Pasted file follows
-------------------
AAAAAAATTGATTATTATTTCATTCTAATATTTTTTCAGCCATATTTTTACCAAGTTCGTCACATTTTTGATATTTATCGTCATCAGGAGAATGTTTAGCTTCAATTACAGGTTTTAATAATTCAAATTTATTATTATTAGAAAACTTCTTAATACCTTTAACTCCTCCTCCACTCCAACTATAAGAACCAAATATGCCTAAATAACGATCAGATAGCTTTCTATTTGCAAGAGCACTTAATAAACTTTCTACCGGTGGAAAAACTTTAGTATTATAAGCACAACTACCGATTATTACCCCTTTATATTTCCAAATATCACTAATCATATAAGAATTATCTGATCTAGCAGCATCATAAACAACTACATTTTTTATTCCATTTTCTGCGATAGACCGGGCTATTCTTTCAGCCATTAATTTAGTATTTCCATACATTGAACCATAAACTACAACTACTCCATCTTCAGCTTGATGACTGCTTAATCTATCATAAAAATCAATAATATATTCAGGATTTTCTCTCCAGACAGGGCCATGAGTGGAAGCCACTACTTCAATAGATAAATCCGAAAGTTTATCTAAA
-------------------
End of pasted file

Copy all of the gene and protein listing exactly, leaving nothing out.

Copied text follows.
AAAAAAATTGATTATTATTTCATTCTAATATTTTTTCAGCCATATTTTTACCAAGTTCGTCACATTTTTGATATTTATCGTCATCAGGAGAATGTTTAGCTTCAATTACAGGTTTTAATAATTCAAATTTATTATTATTAGAAAACTTCTTAATACCTTTAACTCCTCCTCCACTCCAACTATAAGAACCAAATATGCCTAAATAACGATCAGATAGCTTTCTATTTGCAAGAGCACTTAATAAACTTTCTACCGGTGGAAAAACTTTAGTATTATAAGCACAACTACCGATTATTACCCCTTTATATTTCCAAATATCACTAATCATATAAGAATTATCTGATCTAGCAGCATCATAAACAACTACATTTTTTATTCCATTTTCTGCGATAGACCGGGCTATTCTTTCAGCCATTAATTTAGTATTTCCATACATTGAACCATAAACTACAACTACTCCATCTTCAGCTTGATGACTGCTTAATCTATCATAAAAATCAATAATATATTCAGGATTTTCTCTCCAGACAGGGCCATGAGTGGAAGCCACTACTTCAATAGATAAATCCGAAAGTTTATCTAAA